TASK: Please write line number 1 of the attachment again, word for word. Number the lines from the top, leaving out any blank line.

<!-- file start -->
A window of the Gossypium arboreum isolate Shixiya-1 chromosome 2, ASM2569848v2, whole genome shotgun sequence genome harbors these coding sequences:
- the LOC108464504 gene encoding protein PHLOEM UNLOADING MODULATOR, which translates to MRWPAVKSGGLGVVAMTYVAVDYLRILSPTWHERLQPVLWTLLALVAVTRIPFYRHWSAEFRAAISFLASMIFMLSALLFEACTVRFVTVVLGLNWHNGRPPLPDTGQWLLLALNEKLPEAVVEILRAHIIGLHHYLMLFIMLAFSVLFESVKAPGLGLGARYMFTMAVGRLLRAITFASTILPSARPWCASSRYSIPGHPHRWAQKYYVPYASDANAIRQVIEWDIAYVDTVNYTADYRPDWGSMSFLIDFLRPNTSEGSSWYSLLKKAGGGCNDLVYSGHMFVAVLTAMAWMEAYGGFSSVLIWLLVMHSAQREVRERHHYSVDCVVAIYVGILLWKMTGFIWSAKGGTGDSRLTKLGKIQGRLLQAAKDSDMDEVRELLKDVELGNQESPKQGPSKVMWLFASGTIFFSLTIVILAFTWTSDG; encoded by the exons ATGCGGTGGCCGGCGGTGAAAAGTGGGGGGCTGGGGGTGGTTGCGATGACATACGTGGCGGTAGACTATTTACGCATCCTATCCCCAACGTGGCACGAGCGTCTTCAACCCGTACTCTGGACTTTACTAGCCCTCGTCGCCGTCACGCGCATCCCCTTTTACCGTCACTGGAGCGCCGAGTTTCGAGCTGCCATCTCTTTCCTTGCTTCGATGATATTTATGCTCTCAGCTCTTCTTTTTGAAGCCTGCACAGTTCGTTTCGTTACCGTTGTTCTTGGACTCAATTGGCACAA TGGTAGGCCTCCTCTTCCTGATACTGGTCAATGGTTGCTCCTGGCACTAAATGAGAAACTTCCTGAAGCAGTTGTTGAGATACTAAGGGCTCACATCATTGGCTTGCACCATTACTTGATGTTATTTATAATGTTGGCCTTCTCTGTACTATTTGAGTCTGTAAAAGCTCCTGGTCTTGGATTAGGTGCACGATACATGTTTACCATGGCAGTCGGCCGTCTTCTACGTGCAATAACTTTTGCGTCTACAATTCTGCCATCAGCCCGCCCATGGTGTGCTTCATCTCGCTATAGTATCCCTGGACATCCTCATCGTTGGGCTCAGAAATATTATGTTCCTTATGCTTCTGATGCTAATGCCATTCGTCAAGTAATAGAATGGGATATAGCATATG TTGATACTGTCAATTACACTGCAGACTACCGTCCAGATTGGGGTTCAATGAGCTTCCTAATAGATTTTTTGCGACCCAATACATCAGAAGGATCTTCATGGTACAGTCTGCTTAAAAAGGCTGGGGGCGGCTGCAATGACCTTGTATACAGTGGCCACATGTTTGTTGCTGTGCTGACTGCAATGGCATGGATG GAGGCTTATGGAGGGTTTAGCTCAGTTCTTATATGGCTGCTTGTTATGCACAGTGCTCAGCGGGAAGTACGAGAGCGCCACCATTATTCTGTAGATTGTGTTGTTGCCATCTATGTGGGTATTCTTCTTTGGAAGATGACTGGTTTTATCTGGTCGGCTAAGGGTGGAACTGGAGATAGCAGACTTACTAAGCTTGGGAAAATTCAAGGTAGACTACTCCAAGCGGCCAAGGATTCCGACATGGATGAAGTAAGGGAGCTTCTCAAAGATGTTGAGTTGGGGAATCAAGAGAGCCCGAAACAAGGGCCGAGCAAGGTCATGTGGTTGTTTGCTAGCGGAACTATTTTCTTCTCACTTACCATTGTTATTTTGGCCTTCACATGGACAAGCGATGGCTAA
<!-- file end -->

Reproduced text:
A window of the Gossypium arboreum isolate Shixiya-1 chromosome 2, ASM2569848v2, whole genome shotgun sequence genome harbors these coding sequences: